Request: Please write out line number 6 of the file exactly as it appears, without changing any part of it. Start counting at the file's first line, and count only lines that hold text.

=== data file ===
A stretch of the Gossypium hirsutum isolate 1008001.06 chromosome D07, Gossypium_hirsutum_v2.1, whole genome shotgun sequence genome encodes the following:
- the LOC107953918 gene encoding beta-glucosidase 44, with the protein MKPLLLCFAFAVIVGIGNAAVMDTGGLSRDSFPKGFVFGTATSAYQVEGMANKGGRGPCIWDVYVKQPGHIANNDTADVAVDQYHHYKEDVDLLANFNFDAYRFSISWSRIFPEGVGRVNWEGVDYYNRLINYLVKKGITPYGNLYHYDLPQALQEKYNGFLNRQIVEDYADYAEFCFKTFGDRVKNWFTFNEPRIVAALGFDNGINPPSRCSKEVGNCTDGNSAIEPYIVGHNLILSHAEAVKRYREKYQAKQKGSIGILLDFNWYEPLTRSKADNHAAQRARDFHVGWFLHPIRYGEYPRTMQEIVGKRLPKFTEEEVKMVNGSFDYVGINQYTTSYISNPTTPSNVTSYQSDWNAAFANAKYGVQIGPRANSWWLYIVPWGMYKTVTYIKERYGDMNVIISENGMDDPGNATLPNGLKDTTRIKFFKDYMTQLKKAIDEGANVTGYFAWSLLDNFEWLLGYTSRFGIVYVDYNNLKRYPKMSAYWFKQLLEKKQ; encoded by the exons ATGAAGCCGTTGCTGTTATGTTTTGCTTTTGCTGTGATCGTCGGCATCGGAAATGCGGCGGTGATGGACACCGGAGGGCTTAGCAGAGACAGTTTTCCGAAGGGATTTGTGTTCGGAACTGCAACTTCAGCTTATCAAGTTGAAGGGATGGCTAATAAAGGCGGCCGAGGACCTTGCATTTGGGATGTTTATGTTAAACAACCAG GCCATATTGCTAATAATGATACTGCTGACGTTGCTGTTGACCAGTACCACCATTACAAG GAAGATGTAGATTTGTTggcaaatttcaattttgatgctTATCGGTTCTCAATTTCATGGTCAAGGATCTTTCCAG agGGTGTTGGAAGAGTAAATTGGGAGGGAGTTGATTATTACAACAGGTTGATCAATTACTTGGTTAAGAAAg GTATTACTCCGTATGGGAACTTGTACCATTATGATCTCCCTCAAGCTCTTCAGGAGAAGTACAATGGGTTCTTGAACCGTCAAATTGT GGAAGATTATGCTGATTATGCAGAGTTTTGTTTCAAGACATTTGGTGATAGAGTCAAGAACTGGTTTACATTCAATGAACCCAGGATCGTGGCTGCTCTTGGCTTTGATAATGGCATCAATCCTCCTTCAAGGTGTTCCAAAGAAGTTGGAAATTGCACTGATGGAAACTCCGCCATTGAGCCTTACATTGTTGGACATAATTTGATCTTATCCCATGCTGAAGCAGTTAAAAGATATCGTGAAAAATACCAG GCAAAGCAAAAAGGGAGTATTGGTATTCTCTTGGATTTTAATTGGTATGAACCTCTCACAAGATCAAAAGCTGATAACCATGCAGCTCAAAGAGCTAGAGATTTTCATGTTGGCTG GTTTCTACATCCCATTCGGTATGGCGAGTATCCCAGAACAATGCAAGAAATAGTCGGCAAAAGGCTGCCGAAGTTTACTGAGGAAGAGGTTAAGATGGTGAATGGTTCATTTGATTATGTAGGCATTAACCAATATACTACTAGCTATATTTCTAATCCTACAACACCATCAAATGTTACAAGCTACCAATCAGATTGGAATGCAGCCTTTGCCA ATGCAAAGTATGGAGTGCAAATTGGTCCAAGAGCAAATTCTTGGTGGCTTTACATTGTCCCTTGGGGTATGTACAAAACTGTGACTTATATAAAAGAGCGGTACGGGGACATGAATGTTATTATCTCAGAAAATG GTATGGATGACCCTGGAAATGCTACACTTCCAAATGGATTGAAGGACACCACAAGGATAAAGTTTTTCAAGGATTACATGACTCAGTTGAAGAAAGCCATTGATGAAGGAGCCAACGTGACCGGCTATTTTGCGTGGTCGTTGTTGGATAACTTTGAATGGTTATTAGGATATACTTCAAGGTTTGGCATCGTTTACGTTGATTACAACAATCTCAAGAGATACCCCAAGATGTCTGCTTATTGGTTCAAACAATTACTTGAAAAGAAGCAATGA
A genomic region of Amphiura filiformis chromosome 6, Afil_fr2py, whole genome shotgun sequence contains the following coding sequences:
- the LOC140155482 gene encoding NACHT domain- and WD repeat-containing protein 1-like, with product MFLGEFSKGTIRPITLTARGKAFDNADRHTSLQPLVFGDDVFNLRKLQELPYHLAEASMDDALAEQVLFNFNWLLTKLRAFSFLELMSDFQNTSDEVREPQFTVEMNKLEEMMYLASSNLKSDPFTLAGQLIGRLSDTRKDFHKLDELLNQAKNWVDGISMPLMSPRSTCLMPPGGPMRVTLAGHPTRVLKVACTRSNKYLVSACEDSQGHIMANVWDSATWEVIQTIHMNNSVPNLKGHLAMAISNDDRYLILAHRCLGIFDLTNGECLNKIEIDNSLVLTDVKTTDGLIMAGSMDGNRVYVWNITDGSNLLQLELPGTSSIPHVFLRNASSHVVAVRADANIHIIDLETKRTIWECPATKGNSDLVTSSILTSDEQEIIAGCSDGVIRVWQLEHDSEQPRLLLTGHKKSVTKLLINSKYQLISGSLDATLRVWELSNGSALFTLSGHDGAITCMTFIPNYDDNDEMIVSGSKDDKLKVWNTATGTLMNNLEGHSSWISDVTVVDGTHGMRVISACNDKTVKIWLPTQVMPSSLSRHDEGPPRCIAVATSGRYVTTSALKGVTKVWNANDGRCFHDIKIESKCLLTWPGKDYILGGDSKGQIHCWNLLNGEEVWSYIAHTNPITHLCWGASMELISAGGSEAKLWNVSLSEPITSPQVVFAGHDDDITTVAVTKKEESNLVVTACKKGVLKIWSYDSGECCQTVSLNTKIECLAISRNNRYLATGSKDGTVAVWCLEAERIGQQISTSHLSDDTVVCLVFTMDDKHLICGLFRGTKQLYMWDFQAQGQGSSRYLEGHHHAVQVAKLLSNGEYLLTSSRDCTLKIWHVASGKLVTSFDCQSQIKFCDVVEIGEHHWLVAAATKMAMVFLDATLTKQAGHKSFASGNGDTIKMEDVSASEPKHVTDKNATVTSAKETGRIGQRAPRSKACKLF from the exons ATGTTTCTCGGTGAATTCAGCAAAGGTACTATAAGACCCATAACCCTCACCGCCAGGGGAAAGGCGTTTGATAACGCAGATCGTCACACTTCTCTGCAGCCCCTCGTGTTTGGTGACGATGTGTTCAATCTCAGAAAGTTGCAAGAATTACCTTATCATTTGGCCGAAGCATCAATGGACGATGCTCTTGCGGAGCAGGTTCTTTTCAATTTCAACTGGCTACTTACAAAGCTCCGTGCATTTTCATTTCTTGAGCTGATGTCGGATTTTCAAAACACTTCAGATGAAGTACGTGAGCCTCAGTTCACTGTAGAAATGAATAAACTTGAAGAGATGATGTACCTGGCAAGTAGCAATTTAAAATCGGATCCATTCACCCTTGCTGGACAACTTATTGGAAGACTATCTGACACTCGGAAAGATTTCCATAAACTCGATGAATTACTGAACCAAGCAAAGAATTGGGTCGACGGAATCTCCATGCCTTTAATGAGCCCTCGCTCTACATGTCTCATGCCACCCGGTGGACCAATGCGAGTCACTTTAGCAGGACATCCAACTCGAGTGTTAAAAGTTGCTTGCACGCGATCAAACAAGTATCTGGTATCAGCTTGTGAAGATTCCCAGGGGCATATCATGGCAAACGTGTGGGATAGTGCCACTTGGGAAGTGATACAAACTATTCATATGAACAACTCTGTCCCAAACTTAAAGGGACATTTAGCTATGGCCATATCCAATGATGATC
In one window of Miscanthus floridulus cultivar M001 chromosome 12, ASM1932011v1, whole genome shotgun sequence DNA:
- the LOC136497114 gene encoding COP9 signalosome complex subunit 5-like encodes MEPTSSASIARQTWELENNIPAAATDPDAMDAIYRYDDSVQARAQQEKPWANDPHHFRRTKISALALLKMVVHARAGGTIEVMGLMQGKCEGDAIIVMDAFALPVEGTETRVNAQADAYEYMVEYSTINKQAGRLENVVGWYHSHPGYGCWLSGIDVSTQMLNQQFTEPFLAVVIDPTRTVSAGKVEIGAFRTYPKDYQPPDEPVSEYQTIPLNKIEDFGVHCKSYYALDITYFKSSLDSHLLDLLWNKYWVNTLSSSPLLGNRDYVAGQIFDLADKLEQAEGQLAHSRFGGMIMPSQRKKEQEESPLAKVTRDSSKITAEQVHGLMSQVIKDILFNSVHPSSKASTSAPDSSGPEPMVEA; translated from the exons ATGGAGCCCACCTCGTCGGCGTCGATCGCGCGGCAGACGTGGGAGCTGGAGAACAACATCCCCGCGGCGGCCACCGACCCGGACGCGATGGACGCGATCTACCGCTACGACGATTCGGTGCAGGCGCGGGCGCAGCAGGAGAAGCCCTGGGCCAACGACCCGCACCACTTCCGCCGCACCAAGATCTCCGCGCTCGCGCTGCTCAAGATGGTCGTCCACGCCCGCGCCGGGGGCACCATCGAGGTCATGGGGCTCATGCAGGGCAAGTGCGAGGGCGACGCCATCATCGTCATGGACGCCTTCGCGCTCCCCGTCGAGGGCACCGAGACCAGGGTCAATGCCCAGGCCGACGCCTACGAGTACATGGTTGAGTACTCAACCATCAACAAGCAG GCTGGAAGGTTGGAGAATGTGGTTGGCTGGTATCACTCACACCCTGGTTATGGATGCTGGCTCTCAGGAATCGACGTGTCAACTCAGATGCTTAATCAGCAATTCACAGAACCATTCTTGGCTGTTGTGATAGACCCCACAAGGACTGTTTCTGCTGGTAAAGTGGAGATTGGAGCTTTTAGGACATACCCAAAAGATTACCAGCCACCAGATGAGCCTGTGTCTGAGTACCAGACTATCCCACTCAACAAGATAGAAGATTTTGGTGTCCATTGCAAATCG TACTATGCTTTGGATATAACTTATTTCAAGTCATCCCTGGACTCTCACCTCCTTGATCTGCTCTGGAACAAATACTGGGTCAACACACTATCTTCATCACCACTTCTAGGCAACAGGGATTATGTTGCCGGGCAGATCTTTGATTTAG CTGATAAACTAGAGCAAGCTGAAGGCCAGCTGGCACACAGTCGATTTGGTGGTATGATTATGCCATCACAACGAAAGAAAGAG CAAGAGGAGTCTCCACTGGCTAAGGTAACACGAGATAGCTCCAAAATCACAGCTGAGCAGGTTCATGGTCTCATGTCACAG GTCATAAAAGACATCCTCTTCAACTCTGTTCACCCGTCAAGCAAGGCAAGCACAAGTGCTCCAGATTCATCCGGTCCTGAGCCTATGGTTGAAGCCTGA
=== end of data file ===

- the LOC136497114 gene encoding COP9 signalosome complex subunit 5-like encodes MEPTSSASIARQTWELENNIPAAATDPDAMDAIYRYDDSVQARAQQEKPWANDPHHFRRTKISALALLKMVVHARAGGTIEVMGLMQGKCEGDAIIVMDAFALPVEGTETRVNAQADAYEYMVEYSTINKQAGRLENVVGWYHSHPGYGCWLSGIDVSTQMLNQQFTEPFLAVVIDPTRTVSAGKVEIGAFRTYPKDYQPPDEPVSEYQTIPLNKIEDFGVHCKSYYALDITYFKSSLDSHLLDLLWNKYWVNTLSSSPLLGNRDYVAGQIFDLADKLEQAEGQLAHSRFGGMIMPSQRKKEQEESPLAKVTRDSSKITAEQVHGLMSQVIKDILFNSVHPSSKASTSAPDSSGPEPMVEA; translated from the exons ATGGAGCCCACCTCGTCGGCGTCGATCGCGCGGCAGACGTGGGAGCTGGAGAACAACATCCCCGCGGCGGCCACCGACCCGGACGCGATGGACGCGATCTACCGCTACGACGATTCGGTGCAGGCGCGGGCGCAGCAGGAGAAGCCCTGGGCCAACGACCCGCACCACTTCCGCCGCACCAAGATCTCCGCGCTCGCGCTGCTCAAGATGGTCGTCCACGCCCGCGCCGGGGGCACCATCGAGGTCATGGGGCTCATGCAGGGCAAGTGCGAGGGCGACGCCATCATCGTCATGGACGCCTTCGCGCTCCCCGTCGAGGGCACCGAGACCAGGGTCAATGCCCAGGCCGACGCCTACGAGTACATGGTTGAGTACTCAACCATCAACAAGCAG GCTGGAAGGTTGGAGAATGTGGTTGGCTGGTATCACTCACACCCTGGTTATGGATGCTGGCTCTCAGGAATCGACGTGTCAACTCAGATGCTTAATCAGCAATTCACAGAACCATTCTTGGCTGTTGTGATAGACCCCACAAGGACTGTTTCTGCTGGTAAAGTGGAGATTGGAGCTTTTAGGACATACCCAAAAGATTACCAGCCACCAGATGAGCCTGTGTCTGAGTACCAGACTATCCCACTCAACAAGATAGAAGATTTTGGTGTCCATTGCAAATCG TACTATGCTTTGGATATAACTTATTTCAAGTCATCCCTGGACTCTCACCTCCTTGATCTGCTCTGGAACAAATACTGGGTCAACACACTATCTTCATCACCACTTCTAGGCAACAGGGATTATGTTGCCGGGCAGATCTTTGATTTAG CTGATAAACTAGAGCAAGCTGAAGGCCAGCTGGCACACAGTCGATTTGGTGGTATGATTATGCCATCACAACGAAAGAAAGAG CAAGAGGAGTCTCCACTGGCTAAGGTAACACGAGATAGCTCCAAAATCACAGCTGAGCAGGTTCATGGTCTCATGTCACAG GTCATAAAAGACATCCTCTTCAACTCTGTTCACCCGTCAAGCAAGGCAAGCACAAGTGCTCCAGATTCATCCGGTCCTGAGCCTATGGTTGAAGCCTGA